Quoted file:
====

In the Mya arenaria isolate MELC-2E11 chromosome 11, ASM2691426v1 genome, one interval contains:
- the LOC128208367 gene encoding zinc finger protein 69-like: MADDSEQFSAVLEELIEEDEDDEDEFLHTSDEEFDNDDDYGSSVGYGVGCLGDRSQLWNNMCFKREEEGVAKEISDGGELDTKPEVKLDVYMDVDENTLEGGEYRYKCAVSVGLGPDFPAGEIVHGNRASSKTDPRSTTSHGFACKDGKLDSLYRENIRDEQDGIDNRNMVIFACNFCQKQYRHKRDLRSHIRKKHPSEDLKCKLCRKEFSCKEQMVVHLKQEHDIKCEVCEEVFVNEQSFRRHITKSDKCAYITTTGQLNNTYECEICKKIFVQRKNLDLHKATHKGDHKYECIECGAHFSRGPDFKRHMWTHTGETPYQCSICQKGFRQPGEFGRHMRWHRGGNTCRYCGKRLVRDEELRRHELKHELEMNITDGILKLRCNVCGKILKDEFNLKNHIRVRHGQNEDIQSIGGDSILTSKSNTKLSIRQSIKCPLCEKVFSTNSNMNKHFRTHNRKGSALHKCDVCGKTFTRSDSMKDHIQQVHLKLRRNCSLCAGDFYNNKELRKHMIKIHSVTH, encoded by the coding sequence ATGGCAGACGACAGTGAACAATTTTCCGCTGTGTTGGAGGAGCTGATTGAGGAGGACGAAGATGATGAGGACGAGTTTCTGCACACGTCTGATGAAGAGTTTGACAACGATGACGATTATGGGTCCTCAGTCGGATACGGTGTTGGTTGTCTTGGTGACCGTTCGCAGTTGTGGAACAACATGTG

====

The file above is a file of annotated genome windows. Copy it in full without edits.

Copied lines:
In the Mya arenaria isolate MELC-2E11 chromosome 11, ASM2691426v1 genome, one interval contains:
- the LOC128208367 gene encoding zinc finger protein 69-like: MADDSEQFSAVLEELIEEDEDDEDEFLHTSDEEFDNDDDYGSSVGYGVGCLGDRSQLWNNMCFKREEEGVAKEISDGGELDTKPEVKLDVYMDVDENTLEGGEYRYKCAVSVGLGPDFPAGEIVHGNRASSKTDPRSTTSHGFACKDGKLDSLYRENIRDEQDGIDNRNMVIFACNFCQKQYRHKRDLRSHIRKKHPSEDLKCKLCRKEFSCKEQMVVHLKQEHDIKCEVCEEVFVNEQSFRRHITKSDKCAYITTTGQLNNTYECEICKKIFVQRKNLDLHKATHKGDHKYECIECGAHFSRGPDFKRHMWTHTGETPYQCSICQKGFRQPGEFGRHMRWHRGGNTCRYCGKRLVRDEELRRHELKHELEMNITDGILKLRCNVCGKILKDEFNLKNHIRVRHGQNEDIQSIGGDSILTSKSNTKLSIRQSIKCPLCEKVFSTNSNMNKHFRTHNRKGSALHKCDVCGKTFTRSDSMKDHIQQVHLKLRRNCSLCAGDFYNNKELRKHMIKIHSVTH, encoded by the coding sequence ATGGCAGACGACAGTGAACAATTTTCCGCTGTGTTGGAGGAGCTGATTGAGGAGGACGAAGATGATGAGGACGAGTTTCTGCACACGTCTGATGAAGAGTTTGACAACGATGACGATTATGGGTCCTCAGTCGGATACGGTGTTGGTTGTCTTGGTGACCGTTCGCAGTTGTGGAACAACATGTG